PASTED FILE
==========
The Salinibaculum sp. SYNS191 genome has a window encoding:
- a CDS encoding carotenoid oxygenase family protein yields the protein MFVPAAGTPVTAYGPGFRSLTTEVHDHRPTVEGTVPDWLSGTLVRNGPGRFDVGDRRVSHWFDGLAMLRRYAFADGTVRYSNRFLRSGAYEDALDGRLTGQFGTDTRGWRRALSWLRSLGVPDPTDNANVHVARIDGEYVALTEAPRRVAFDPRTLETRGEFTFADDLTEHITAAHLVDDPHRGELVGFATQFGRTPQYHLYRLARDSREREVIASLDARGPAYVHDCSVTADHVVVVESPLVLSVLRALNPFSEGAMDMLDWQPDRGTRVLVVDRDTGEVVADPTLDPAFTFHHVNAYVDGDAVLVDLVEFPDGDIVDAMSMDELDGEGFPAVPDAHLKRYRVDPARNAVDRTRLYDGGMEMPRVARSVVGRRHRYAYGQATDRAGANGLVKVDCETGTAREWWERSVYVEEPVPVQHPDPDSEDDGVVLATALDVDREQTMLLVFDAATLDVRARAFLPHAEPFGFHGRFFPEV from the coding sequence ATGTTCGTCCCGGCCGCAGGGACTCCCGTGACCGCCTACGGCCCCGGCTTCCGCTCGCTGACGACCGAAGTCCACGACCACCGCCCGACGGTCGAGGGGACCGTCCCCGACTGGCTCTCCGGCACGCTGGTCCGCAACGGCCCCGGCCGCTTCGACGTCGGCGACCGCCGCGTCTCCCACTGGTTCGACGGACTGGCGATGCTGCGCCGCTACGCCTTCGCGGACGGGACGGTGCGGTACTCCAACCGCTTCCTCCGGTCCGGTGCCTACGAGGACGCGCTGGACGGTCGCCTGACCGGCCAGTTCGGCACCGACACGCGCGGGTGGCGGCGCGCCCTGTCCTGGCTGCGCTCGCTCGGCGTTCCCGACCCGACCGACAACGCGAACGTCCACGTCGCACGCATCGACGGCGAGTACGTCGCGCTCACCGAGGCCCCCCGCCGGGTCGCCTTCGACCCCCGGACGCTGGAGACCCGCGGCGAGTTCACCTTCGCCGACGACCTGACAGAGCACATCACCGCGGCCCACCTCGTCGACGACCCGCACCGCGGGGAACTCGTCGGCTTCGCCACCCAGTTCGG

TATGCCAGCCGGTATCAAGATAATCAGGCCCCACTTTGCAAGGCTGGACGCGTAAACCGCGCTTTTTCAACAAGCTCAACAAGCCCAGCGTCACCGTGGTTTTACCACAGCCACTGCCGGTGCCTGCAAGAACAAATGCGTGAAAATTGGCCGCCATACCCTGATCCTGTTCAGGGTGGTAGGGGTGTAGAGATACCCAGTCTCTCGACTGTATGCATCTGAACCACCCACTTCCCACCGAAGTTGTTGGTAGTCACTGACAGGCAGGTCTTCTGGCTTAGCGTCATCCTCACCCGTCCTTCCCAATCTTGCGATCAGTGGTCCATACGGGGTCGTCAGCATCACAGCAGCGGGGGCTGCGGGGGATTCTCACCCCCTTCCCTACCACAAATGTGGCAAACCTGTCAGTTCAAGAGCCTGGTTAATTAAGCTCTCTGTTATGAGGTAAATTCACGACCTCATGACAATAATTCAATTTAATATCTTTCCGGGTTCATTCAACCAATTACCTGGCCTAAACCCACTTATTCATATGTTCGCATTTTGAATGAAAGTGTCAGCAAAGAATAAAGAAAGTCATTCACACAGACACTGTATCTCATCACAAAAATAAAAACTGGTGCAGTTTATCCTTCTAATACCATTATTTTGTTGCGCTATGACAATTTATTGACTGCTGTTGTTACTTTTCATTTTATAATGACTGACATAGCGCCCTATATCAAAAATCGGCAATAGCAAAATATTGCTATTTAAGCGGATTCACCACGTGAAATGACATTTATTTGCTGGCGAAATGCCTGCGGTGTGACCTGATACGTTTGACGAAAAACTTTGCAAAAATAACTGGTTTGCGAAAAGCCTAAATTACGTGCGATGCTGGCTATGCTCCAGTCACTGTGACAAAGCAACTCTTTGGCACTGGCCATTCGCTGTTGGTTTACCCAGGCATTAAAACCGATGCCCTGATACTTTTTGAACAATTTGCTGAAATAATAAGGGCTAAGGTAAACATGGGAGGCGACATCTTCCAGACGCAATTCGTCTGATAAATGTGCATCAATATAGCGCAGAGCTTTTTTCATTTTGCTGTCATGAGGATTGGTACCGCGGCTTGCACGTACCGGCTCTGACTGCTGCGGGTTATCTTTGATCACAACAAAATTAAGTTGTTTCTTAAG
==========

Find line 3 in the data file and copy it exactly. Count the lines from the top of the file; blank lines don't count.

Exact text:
TATGCCAGCCGGTATCAAGATAATCAGGCCCCACTTTGCAAGGCTGGACGCGTAAACCGCGCTTTTTCAACAAGCTCAACAAGCCCAGCGTCACCGTGGTTTTACCACAGCCACTGCCGGTGCCTGCAAGAACAAATGCGTGAAAATTGGCCGCCATACCCTGATCCTGTTCAGGGTGGTAGGGGTGTAGAGATACCCAGTCTCTCGACTGTATGCATCTGAACCACCCACTTCCCACCGAAGTTGTTGGTAGTCACTGACAGGCAGGTCTTCTGGCTTAGCGTCATCCTCACCCGTCCTTCCCAATCTTGCGATCAGTGGTCCATACGGGGTCGTCAGCATCACAGCAGCGGGGGCTGCGGGGGATTCTCACCCCCTTCCCTACCACAAATGTGGCAAACCTGTCAGTTCAAGAGCCTGGTTAATTAAGCTCTCTGTTATGAGGTAAATTCACGACCTCATGACAATAATTCAATTTAATATCTTTCCGGGTTCATTCAACCAATTACCTGGCCTAAACCCACTTATTCATATGTTCGCATTTTGAATGAAAGTGTCAGCAAAGAATAAAGAAAGTCATTCACACAGACACTGTATCTCATCACAAAAATAAAAACTGGTGCAGTTTATCCTTCTAATACCATTATTTTGTTGCGCTATGACAATTTATTGACTGCTGTTGTTACTTTTCATTTTATAATGACTGACATAGCGCCCTATATCAAAAATCGGCAATAGCAAAATATTGCTATTTAAGCGGATTCACCACGTGAAATGACATTTATTTGCTGGCGAAATGCCTGCGGTGTGACCTGATACGTTTGACGAAAAACTTTGCAAAAATAACTGGTTTGCGAAAAGCCTAAATTACGTGCGATGCTGGCTATGCTCCAGTCACTGTGACAAAGCAACTCTTTGGCACTGGCCATTCGCTGTTGGTTTACCCAGGCATTAAAACCGATGCCCTGATACTTTTTGAACAATTTGCTGAAATAATAAGGGCTAAGGTAAACATGGGAGGCGACATCTTCCAGACGCAATTCGTCTGATAAATGTGCATCAATATAGCGCAGAGCTTTTTTCATTTTGCTGTCATGAGGATTGGTACCGCGGCTTGCACGTACCGGCTCTGACTGCTGCGGGTTATCTTTGATCACAACAAAATTAAGTTGTTTCTTAAG